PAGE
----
I know that for my part, I have had strong preferences for certain kinds of work pretty much since I started looking at experimental cinema. Those preferences have expanded quite a lot, but these different phases of my taste and understanding have helped me to intuit the basic distinctions between stylistic approaches. Liking one thing and not liking another, or liking it later, has helped alert me to the fact that there is a significant difference in how those two films are put together. I want to use this heuristic to consider some of the most intriguing films from this year’s Crossroads festival.
My first and most deep-seated preference has always been for films whose parts can all be seen working in relation to each other. This may come from my background in painting—a desire to see operations within a bounded frame. Structural films exemplify this preference, but structuralism is certainly not the only way to go about this. A “harmonized” film chooses a particular set of forms, places them within decisive parameters, and explores the possibilities of those forms through a logical set of permutations. Such works represent closed systems, while at the same time remaining capable of alluding to the world beyond their own boundaries.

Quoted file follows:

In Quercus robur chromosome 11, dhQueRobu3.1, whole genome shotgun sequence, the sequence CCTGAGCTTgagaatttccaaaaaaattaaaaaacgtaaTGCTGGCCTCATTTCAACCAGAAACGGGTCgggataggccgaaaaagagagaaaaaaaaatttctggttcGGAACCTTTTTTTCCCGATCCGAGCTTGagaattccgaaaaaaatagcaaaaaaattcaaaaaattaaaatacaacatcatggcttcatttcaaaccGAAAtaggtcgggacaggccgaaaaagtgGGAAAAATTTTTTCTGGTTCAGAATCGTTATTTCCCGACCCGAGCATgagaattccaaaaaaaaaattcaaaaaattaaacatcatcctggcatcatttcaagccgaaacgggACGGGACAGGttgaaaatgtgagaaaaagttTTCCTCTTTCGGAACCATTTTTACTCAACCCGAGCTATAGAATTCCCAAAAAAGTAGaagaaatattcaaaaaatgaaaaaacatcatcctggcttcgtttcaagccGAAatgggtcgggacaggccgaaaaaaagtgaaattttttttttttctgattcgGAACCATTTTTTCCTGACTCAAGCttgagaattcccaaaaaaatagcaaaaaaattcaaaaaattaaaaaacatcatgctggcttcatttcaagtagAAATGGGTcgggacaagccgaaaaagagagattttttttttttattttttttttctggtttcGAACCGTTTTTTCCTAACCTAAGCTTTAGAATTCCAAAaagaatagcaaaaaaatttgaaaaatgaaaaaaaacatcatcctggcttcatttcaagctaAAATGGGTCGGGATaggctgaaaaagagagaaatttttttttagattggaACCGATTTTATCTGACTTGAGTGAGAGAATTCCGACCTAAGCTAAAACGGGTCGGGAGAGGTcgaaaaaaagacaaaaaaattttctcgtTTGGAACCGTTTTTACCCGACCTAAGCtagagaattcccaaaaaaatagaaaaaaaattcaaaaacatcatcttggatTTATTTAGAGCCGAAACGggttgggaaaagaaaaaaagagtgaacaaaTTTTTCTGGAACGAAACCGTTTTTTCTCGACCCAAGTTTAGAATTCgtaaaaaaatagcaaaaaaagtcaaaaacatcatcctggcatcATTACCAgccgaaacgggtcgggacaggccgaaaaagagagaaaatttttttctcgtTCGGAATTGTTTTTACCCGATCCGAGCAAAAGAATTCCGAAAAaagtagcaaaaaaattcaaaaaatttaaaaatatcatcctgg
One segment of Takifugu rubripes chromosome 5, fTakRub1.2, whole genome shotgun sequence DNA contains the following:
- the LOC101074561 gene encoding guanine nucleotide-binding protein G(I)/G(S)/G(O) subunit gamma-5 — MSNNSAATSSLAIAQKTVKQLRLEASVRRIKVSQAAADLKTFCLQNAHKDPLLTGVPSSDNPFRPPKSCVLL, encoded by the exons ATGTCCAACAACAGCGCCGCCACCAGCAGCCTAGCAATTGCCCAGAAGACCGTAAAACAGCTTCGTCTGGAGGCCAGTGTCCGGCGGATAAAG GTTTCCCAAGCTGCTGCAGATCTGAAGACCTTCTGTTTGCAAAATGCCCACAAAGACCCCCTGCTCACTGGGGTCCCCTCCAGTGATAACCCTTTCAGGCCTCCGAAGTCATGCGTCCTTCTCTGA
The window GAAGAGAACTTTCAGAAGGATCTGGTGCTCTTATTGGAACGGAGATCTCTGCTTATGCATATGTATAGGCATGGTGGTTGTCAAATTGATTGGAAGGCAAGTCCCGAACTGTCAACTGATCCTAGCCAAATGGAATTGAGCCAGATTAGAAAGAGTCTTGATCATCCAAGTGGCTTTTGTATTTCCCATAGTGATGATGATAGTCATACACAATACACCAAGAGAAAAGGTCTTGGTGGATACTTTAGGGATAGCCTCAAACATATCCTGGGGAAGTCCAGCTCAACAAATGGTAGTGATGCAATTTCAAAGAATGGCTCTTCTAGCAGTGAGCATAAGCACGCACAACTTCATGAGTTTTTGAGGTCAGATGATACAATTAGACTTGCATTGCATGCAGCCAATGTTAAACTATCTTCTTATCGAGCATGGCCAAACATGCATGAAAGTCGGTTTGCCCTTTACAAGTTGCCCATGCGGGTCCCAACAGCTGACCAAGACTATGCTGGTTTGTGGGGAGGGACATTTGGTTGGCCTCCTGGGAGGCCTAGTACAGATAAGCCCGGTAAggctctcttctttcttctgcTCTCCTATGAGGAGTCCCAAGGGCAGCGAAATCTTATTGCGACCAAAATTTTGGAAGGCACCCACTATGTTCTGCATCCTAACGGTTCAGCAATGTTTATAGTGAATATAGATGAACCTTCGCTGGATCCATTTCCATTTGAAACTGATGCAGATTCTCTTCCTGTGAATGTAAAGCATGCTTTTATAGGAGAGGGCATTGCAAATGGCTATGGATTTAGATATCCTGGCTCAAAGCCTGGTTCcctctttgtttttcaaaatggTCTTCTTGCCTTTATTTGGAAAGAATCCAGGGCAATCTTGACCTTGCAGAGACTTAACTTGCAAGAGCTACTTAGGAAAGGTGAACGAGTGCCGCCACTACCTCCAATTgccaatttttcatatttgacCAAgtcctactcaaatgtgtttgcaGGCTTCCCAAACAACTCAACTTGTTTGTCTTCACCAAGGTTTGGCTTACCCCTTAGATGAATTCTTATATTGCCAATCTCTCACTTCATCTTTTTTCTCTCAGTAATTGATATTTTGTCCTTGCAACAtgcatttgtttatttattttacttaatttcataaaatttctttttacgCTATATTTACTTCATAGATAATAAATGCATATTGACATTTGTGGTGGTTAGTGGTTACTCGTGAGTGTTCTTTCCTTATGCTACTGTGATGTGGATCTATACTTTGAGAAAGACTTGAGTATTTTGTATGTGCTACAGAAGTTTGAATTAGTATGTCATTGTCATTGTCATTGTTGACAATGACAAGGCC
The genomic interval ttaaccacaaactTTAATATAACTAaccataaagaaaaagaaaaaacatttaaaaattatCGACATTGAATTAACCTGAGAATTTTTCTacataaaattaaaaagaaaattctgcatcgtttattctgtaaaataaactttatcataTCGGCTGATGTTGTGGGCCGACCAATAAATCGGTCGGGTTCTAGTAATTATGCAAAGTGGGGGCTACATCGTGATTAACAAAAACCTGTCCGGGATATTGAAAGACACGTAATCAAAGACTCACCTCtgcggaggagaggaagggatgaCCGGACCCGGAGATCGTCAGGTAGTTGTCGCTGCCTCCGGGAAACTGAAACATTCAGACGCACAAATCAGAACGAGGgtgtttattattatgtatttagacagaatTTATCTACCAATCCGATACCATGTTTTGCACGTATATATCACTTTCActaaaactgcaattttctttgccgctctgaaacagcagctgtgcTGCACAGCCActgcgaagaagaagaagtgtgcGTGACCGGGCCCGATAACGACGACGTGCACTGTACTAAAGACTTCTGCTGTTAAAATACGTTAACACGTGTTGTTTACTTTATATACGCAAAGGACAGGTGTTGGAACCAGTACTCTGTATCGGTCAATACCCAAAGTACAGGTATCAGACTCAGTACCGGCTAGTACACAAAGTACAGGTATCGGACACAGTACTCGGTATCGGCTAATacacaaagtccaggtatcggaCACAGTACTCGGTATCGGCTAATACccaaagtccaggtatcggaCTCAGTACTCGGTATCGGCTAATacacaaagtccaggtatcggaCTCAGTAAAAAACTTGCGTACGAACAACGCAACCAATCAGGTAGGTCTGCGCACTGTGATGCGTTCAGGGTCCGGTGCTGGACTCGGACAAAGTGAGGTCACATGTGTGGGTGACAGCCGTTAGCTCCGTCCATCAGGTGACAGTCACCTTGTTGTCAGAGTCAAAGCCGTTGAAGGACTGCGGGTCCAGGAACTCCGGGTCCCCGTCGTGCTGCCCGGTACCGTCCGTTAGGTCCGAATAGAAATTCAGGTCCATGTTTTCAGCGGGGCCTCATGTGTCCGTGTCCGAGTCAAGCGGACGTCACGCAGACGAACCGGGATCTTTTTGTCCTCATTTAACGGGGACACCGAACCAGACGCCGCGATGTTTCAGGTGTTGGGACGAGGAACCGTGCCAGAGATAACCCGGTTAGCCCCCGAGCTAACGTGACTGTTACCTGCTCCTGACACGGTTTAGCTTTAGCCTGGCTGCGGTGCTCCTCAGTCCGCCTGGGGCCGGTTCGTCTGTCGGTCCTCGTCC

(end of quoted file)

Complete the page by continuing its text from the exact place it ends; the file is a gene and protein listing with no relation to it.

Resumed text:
An example of this kind of film is Marking Time by Robert Todd. It is a lovely, masterful film that explores the movement of water within the context of an urban fountain structure of viaducts, pivoting between the free abstraction of liquid imagery and the architectonics of the water’s container, and that container’s relationship to natural space. In luscious black and white, Marking Time exhibits a set of relationships within a landscape, and the manner in which careful framing and duration can alter and extend those relationships.